How to Spin a ‘Mommy Gap’ on Your Resume

Rework Your Resume

The longer you’ve been away from work and your industry, “the bigger the barrier to reentry,” says executive coach Roy Cohen. “That’s why it is crucial to show that you’ve used time off productively by learning new skills, doing freelance or consulting work, or even stretching yourself through community or volunteer roles.”

The best way to highlight this on your resume is by downplaying the rigid old reverse-chronology design. As MONEY explains in “What Your Resume Should Look Like in 2017,” all job seekers today should be more creative in telling their story. One key is to craft a short summary for the top to frame the rest of your resume as you wish to be seen. In your case, highlight your top skills and weave in new experiences you’ve gained in your time away to better sell yourself as a great candidate for the job.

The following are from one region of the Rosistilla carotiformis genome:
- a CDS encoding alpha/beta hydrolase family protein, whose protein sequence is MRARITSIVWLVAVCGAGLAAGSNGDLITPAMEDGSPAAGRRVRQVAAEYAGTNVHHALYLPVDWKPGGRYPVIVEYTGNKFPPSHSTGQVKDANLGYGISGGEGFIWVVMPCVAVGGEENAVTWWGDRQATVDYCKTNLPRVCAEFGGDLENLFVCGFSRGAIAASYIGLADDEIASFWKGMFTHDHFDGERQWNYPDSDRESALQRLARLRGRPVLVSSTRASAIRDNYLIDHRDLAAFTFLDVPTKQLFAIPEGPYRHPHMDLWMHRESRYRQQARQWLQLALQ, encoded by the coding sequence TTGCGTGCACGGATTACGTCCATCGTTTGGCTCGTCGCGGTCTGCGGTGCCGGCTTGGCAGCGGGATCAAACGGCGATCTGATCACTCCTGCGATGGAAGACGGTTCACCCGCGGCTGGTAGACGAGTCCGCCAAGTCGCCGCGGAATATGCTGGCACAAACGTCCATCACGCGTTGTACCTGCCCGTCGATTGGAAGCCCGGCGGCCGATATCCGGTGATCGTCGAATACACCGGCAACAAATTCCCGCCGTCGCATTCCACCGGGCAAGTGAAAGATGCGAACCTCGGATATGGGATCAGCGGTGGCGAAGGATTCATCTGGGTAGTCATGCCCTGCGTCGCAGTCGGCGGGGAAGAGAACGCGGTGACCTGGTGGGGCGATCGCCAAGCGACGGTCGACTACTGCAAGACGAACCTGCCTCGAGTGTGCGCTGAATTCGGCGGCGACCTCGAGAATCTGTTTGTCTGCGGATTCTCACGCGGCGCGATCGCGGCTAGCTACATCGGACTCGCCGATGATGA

It’s important that you do not apologize for the break, but rather acknowledge it and pivot directly to why you’re best for the role, says Carol Fishman Cohen, co-founder of career reentry firm iRelaunch. “This means you’ll need to practice the interview and have several anecdotes ready from prior jobs or from experiences you had during your time off so that can bring them into the conversation easily.”